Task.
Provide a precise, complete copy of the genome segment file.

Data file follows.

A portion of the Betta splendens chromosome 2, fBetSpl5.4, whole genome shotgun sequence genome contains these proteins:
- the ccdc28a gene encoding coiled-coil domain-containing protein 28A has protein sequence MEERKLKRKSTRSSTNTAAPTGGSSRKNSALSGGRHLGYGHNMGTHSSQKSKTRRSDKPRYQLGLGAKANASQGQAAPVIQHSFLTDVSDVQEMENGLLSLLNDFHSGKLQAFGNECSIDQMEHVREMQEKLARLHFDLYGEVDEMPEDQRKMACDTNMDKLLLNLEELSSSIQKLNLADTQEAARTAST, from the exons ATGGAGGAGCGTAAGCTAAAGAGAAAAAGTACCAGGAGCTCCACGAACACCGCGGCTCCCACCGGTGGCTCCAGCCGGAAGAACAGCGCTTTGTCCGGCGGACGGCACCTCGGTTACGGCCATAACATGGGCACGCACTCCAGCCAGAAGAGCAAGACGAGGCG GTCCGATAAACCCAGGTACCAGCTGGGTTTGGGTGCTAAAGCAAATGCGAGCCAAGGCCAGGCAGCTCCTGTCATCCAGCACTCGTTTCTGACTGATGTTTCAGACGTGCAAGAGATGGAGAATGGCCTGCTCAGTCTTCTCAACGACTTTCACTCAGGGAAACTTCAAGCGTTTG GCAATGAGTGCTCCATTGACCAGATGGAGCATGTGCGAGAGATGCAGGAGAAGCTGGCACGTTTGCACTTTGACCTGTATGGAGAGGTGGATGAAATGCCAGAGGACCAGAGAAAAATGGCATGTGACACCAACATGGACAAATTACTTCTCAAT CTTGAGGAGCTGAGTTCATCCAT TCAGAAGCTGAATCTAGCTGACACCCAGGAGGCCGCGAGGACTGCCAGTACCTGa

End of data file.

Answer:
A portion of the Betta splendens chromosome 2, fBetSpl5.4, whole genome shotgun sequence genome contains these proteins:
- the ccdc28a gene encoding coiled-coil domain-containing protein 28A has protein sequence MEERKLKRKSTRSSTNTAAPTGGSSRKNSALSGGRHLGYGHNMGTHSSQKSKTRRSDKPRYQLGLGAKANASQGQAAPVIQHSFLTDVSDVQEMENGLLSLLNDFHSGKLQAFGNECSIDQMEHVREMQEKLARLHFDLYGEVDEMPEDQRKMACDTNMDKLLLNLEELSSSIQKLNLADTQEAARTAST, from the exons ATGGAGGAGCGTAAGCTAAAGAGAAAAAGTACCAGGAGCTCCACGAACACCGCGGCTCCCACCGGTGGCTCCAGCCGGAAGAACAGCGCTTTGTCCGGCGGACGGCACCTCGGTTACGGCCATAACATGGGCACGCACTCCAGCCAGAAGAGCAAGACGAGGCG GTCCGATAAACCCAGGTACCAGCTGGGTTTGGGTGCTAAAGCAAATGCGAGCCAAGGCCAGGCAGCTCCTGTCATCCAGCACTCGTTTCTGACTGATGTTTCAGACGTGCAAGAGATGGAGAATGGCCTGCTCAGTCTTCTCAACGACTTTCACTCAGGGAAACTTCAAGCGTTTG GCAATGAGTGCTCCATTGACCAGATGGAGCATGTGCGAGAGATGCAGGAGAAGCTGGCACGTTTGCACTTTGACCTGTATGGAGAGGTGGATGAAATGCCAGAGGACCAGAGAAAAATGGCATGTGACACCAACATGGACAAATTACTTCTCAAT CTTGAGGAGCTGAGTTCATCCAT TCAGAAGCTGAATCTAGCTGACACCCAGGAGGCCGCGAGGACTGCCAGTACCTGa